I found an old copy of Howards End on my bookshelves after reading a reference to its epigram, “Only connect. . .” Connecting is on my mind, working on this project and on my company’s ChinaConnectU.com, and of course in life, too. I remembered the green paperback amongst my myriad books, poetry and novels from my student days that I somehow got to England after college and to the East Coast when I returned to the States ten years’ later. I began reading, was immediately engaged by the amusing opening letter from one sister to another, and as I went on was certain I had never read the book before. Then I found a 3×5 card in the back with my careful student notes. I had absolutely no memory of the story, and enjoyed it all the more for that. I don’t remember loving Forster at all as a student – perhaps because I also read criticism by the likes of Lionel Trilling, quoted on the back cover of this copy and enough to put any reader off. But it’s a marvelous book and I’m thoroughly impressed by Forster. I’m wondering if literature is somewhat wasted on the young, who have had too little experience to understand the human drama in a novel like this. I wish I could think that I learned something from it, unconsciously, but I’m not sure I did. And there is so much cultural and social context needed to understand a novel like this – class, money, imperialism, not to mention ideas about love and sex – that I tremble to think of a college professor trying to “teach” it. But I do recommend reading it! Here’s a link to it at LibraryThing, where I was even able to choose the lurid green cover of my mass-market edition: Howards End by E. M. Forster.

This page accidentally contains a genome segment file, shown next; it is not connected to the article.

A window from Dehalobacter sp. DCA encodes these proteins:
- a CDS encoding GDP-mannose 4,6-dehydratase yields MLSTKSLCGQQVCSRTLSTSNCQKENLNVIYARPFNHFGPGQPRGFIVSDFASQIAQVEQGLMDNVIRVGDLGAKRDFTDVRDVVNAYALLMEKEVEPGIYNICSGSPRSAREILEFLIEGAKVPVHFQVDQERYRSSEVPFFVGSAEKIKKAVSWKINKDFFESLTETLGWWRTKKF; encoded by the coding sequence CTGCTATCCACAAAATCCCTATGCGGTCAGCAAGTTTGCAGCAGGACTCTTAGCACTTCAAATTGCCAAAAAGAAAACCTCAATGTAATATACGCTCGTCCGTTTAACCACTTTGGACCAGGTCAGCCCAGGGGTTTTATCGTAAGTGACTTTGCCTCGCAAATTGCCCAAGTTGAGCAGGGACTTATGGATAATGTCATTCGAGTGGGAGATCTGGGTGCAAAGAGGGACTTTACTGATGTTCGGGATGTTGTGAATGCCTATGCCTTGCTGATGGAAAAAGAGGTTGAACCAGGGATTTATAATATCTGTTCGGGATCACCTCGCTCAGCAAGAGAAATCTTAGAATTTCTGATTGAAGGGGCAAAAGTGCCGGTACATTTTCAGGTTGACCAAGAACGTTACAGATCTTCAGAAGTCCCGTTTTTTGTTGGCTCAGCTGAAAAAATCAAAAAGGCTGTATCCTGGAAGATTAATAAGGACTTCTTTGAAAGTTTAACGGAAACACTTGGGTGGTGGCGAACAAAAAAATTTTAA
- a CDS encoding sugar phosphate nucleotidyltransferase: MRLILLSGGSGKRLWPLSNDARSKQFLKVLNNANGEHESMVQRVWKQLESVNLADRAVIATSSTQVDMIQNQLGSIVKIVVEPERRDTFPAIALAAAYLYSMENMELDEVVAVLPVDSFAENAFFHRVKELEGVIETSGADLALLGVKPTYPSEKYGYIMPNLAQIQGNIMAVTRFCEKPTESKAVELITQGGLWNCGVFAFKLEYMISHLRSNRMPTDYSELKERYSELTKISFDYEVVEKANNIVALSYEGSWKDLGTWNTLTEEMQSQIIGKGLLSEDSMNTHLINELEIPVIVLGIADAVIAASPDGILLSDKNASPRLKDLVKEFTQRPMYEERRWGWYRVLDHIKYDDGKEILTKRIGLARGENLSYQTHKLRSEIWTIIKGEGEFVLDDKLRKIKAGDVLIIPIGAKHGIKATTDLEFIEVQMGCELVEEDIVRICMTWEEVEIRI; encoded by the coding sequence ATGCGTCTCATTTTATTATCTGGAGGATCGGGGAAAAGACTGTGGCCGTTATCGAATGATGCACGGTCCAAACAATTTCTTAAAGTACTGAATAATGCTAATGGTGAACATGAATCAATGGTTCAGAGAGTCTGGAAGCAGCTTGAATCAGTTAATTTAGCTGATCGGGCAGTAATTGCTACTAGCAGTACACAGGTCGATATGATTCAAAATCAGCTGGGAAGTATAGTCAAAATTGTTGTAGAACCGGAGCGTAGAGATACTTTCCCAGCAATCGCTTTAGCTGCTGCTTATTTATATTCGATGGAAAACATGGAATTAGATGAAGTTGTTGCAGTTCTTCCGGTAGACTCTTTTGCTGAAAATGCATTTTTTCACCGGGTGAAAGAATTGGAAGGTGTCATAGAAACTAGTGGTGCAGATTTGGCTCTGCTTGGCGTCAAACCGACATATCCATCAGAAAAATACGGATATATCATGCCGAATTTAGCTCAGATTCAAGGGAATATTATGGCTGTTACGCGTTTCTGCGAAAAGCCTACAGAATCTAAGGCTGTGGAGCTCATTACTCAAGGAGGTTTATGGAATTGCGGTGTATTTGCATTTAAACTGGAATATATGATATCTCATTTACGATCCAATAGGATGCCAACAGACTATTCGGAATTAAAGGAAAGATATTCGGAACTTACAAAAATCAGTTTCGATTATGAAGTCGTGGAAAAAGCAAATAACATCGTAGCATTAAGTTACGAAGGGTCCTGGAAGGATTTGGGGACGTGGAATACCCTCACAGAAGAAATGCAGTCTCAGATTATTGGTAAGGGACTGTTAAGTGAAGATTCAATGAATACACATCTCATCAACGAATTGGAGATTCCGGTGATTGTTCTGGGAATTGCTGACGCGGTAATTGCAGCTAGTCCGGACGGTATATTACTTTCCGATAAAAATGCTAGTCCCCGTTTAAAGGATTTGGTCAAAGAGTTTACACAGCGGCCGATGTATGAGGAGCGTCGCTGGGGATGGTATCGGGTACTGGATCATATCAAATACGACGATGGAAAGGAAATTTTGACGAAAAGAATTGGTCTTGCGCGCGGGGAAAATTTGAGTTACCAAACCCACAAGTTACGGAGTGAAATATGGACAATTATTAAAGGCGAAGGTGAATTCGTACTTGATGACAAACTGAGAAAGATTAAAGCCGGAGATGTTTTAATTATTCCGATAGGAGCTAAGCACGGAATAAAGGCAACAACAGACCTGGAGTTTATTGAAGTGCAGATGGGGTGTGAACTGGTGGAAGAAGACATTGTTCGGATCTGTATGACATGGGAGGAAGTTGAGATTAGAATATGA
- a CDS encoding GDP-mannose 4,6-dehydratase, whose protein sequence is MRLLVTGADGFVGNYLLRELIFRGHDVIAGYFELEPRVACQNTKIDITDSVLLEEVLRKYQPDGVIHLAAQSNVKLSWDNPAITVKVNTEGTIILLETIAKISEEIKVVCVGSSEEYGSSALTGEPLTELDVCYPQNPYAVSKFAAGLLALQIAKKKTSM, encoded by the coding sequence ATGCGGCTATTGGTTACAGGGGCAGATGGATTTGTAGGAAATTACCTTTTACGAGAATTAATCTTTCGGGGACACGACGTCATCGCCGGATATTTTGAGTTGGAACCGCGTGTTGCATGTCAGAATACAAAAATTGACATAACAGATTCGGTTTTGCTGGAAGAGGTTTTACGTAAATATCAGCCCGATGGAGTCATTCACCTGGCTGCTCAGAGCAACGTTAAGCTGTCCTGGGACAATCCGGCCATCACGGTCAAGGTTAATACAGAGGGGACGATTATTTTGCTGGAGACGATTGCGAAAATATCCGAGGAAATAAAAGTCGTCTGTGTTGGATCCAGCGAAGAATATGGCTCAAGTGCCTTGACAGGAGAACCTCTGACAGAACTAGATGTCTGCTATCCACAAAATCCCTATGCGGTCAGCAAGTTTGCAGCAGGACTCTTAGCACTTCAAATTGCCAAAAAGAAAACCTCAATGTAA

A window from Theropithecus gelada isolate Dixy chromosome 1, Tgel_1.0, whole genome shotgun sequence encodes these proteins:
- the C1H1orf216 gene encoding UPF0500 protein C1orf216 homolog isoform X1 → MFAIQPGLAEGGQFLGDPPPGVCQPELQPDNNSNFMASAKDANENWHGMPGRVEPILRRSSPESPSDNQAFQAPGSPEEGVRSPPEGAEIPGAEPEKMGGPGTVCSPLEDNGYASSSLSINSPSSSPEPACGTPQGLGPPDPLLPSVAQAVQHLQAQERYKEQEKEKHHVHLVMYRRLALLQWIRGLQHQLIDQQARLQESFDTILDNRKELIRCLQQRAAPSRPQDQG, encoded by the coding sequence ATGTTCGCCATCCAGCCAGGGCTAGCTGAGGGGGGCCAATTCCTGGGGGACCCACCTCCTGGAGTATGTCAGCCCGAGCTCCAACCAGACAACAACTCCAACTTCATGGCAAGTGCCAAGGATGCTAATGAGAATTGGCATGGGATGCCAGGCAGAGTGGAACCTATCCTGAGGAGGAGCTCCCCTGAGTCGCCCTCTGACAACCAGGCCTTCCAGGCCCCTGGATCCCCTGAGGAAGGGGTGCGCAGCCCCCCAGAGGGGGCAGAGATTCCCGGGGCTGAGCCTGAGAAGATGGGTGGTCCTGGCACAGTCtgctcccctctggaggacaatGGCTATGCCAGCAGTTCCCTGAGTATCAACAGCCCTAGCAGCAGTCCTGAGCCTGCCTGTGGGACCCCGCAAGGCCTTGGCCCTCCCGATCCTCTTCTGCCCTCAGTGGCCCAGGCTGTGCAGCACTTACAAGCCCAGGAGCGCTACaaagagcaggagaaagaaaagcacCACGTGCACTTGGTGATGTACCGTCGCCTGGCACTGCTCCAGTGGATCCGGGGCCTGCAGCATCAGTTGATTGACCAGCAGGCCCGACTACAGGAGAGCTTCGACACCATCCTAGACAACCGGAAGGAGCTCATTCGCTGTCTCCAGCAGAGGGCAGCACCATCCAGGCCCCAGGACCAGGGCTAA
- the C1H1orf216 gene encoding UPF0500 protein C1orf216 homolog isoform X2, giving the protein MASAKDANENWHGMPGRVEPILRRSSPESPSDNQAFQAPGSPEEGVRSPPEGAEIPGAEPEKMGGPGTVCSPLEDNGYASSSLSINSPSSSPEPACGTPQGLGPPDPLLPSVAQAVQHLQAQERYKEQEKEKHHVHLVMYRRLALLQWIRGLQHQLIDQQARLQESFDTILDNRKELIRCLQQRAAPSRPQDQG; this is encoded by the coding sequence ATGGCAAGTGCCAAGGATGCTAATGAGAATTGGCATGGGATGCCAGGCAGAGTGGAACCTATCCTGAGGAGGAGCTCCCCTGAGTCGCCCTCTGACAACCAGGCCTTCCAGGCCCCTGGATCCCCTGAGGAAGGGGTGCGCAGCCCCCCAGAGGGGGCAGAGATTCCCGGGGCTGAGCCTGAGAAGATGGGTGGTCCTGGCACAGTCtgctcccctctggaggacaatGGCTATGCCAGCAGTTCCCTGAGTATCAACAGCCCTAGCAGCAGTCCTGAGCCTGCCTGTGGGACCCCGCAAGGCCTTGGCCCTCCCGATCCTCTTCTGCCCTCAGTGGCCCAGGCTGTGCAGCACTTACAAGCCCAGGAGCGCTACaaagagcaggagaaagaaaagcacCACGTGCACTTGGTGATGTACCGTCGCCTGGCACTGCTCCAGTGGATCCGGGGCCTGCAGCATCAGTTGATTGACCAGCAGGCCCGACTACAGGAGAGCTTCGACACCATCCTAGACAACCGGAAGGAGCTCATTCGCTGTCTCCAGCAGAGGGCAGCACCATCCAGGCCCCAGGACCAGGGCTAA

karen christensen's corona typewriter on t s eliot's desk

Thanks for stopping by! Please drop your address below so I can send you a letter every now and then, or send me an email. Warm regards, Karen.

We don’t spam! And it's super easy to unsubscribe any time.